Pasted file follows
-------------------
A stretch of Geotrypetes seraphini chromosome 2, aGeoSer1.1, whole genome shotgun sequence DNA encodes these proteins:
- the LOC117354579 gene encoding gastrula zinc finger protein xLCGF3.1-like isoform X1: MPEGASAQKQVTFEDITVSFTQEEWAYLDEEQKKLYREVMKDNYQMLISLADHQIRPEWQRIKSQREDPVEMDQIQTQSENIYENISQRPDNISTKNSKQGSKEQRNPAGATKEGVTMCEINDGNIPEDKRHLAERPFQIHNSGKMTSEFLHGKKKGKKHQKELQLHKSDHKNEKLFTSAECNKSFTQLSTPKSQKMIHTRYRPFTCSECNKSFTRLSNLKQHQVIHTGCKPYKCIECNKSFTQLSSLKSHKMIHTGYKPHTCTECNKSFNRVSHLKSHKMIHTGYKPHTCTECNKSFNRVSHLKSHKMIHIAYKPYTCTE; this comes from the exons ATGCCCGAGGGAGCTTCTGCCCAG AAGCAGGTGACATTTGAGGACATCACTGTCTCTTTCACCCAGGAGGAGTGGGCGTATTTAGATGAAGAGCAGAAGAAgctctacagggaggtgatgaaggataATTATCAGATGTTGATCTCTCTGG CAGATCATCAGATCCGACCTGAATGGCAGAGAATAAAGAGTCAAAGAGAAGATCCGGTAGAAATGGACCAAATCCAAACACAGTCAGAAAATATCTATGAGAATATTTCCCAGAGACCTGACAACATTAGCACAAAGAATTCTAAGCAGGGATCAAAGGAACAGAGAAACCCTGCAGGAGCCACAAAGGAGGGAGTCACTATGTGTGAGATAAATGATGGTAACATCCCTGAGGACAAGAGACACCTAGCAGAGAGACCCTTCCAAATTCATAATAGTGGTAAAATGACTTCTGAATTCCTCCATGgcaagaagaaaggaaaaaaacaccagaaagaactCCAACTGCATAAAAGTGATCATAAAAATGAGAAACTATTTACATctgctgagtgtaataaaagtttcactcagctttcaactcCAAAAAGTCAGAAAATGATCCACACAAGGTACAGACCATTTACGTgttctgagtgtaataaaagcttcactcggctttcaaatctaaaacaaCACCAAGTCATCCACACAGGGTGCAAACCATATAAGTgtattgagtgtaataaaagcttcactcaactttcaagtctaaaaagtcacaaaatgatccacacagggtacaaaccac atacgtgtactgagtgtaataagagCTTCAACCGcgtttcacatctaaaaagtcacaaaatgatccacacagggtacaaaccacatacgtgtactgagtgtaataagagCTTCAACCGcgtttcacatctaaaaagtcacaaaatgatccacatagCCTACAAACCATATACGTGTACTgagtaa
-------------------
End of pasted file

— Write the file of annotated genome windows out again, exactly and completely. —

A stretch of Geotrypetes seraphini chromosome 2, aGeoSer1.1, whole genome shotgun sequence DNA encodes these proteins:
- the LOC117354579 gene encoding gastrula zinc finger protein xLCGF3.1-like isoform X1: MPEGASAQKQVTFEDITVSFTQEEWAYLDEEQKKLYREVMKDNYQMLISLADHQIRPEWQRIKSQREDPVEMDQIQTQSENIYENISQRPDNISTKNSKQGSKEQRNPAGATKEGVTMCEINDGNIPEDKRHLAERPFQIHNSGKMTSEFLHGKKKGKKHQKELQLHKSDHKNEKLFTSAECNKSFTQLSTPKSQKMIHTRYRPFTCSECNKSFTRLSNLKQHQVIHTGCKPYKCIECNKSFTQLSSLKSHKMIHTGYKPHTCTECNKSFNRVSHLKSHKMIHTGYKPHTCTECNKSFNRVSHLKSHKMIHIAYKPYTCTE; this comes from the exons ATGCCCGAGGGAGCTTCTGCCCAG AAGCAGGTGACATTTGAGGACATCACTGTCTCTTTCACCCAGGAGGAGTGGGCGTATTTAGATGAAGAGCAGAAGAAgctctacagggaggtgatgaaggataATTATCAGATGTTGATCTCTCTGG CAGATCATCAGATCCGACCTGAATGGCAGAGAATAAAGAGTCAAAGAGAAGATCCGGTAGAAATGGACCAAATCCAAACACAGTCAGAAAATATCTATGAGAATATTTCCCAGAGACCTGACAACATTAGCACAAAGAATTCTAAGCAGGGATCAAAGGAACAGAGAAACCCTGCAGGAGCCACAAAGGAGGGAGTCACTATGTGTGAGATAAATGATGGTAACATCCCTGAGGACAAGAGACACCTAGCAGAGAGACCCTTCCAAATTCATAATAGTGGTAAAATGACTTCTGAATTCCTCCATGgcaagaagaaaggaaaaaaacaccagaaagaactCCAACTGCATAAAAGTGATCATAAAAATGAGAAACTATTTACATctgctgagtgtaataaaagtttcactcagctttcaactcCAAAAAGTCAGAAAATGATCCACACAAGGTACAGACCATTTACGTgttctgagtgtaataaaagcttcactcggctttcaaatctaaaacaaCACCAAGTCATCCACACAGGGTGCAAACCATATAAGTgtattgagtgtaataaaagcttcactcaactttcaagtctaaaaagtcacaaaatgatccacacagggtacaaaccac atacgtgtactgagtgtaataagagCTTCAACCGcgtttcacatctaaaaagtcacaaaatgatccacacagggtacaaaccacatacgtgtactgagtgtaataagagCTTCAACCGcgtttcacatctaaaaagtcacaaaatgatccacatagCCTACAAACCATATACGTGTACTgagtaa